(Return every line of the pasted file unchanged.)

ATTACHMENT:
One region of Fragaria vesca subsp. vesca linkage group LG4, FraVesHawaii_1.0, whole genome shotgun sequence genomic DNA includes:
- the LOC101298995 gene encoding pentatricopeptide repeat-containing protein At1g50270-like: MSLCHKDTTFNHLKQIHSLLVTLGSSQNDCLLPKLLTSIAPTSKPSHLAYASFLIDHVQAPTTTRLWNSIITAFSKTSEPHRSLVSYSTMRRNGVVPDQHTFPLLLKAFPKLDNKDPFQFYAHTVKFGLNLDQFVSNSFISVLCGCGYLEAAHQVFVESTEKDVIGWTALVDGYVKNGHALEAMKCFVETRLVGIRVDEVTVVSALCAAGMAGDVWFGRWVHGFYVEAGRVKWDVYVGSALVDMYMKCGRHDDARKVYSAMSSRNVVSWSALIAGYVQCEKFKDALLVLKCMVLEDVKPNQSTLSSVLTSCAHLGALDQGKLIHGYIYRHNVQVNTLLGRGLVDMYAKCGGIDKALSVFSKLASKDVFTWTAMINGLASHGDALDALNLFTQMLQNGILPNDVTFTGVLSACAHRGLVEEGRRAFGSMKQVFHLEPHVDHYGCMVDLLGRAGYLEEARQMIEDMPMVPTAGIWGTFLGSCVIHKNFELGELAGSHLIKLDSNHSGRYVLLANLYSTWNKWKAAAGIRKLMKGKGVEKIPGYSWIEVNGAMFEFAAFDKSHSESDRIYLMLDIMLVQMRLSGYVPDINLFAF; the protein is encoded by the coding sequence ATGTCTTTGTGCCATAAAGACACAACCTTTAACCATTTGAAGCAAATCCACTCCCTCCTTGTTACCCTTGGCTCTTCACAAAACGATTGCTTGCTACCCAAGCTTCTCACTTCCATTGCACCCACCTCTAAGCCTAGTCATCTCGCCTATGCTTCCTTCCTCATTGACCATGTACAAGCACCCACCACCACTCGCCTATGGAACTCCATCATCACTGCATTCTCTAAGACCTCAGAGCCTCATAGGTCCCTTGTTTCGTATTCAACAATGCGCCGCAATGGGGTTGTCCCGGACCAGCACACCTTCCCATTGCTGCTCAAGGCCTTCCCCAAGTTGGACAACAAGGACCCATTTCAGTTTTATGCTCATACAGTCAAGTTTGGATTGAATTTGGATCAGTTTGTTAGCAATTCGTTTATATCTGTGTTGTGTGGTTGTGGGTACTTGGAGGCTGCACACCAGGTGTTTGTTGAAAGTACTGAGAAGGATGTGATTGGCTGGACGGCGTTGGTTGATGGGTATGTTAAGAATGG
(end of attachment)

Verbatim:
One region of Fragaria vesca subsp. vesca linkage group LG4, FraVesHawaii_1.0, whole genome shotgun sequence genomic DNA includes:
- the LOC101298995 gene encoding pentatricopeptide repeat-containing protein At1g50270-like: MSLCHKDTTFNHLKQIHSLLVTLGSSQNDCLLPKLLTSIAPTSKPSHLAYASFLIDHVQAPTTTRLWNSIITAFSKTSEPHRSLVSYSTMRRNGVVPDQHTFPLLLKAFPKLDNKDPFQFYAHTVKFGLNLDQFVSNSFISVLCGCGYLEAAHQVFVESTEKDVIGWTALVDGYVKNGHALEAMKCFVETRLVGIRVDEVTVVSALCAAGMAGDVWFGRWVHGFYVEAGRVKWDVYVGSALVDMYMKCGRHDDARKVYSAMSSRNVVSWSALIAGYVQCEKFKDALLVLKCMVLEDVKPNQSTLSSVLTSCAHLGALDQGKLIHGYIYRHNVQVNTLLGRGLVDMYAKCGGIDKALSVFSKLASKDVFTWTAMINGLASHGDALDALNLFTQMLQNGILPNDVTFTGVLSACAHRGLVEEGRRAFGSMKQVFHLEPHVDHYGCMVDLLGRAGYLEEARQMIEDMPMVPTAGIWGTFLGSCVIHKNFELGELAGSHLIKLDSNHSGRYVLLANLYSTWNKWKAAAGIRKLMKGKGVEKIPGYSWIEVNGAMFEFAAFDKSHSESDRIYLMLDIMLVQMRLSGYVPDINLFAF; the protein is encoded by the coding sequence ATGTCTTTGTGCCATAAAGACACAACCTTTAACCATTTGAAGCAAATCCACTCCCTCCTTGTTACCCTTGGCTCTTCACAAAACGATTGCTTGCTACCCAAGCTTCTCACTTCCATTGCACCCACCTCTAAGCCTAGTCATCTCGCCTATGCTTCCTTCCTCATTGACCATGTACAAGCACCCACCACCACTCGCCTATGGAACTCCATCATCACTGCATTCTCTAAGACCTCAGAGCCTCATAGGTCCCTTGTTTCGTATTCAACAATGCGCCGCAATGGGGTTGTCCCGGACCAGCACACCTTCCCATTGCTGCTCAAGGCCTTCCCCAAGTTGGACAACAAGGACCCATTTCAGTTTTATGCTCATACAGTCAAGTTTGGATTGAATTTGGATCAGTTTGTTAGCAATTCGTTTATATCTGTGTTGTGTGGTTGTGGGTACTTGGAGGCTGCACACCAGGTGTTTGTTGAAAGTACTGAGAAGGATGTGATTGGCTGGACGGCGTTGGTTGATGGGTATGTTAAGAATGG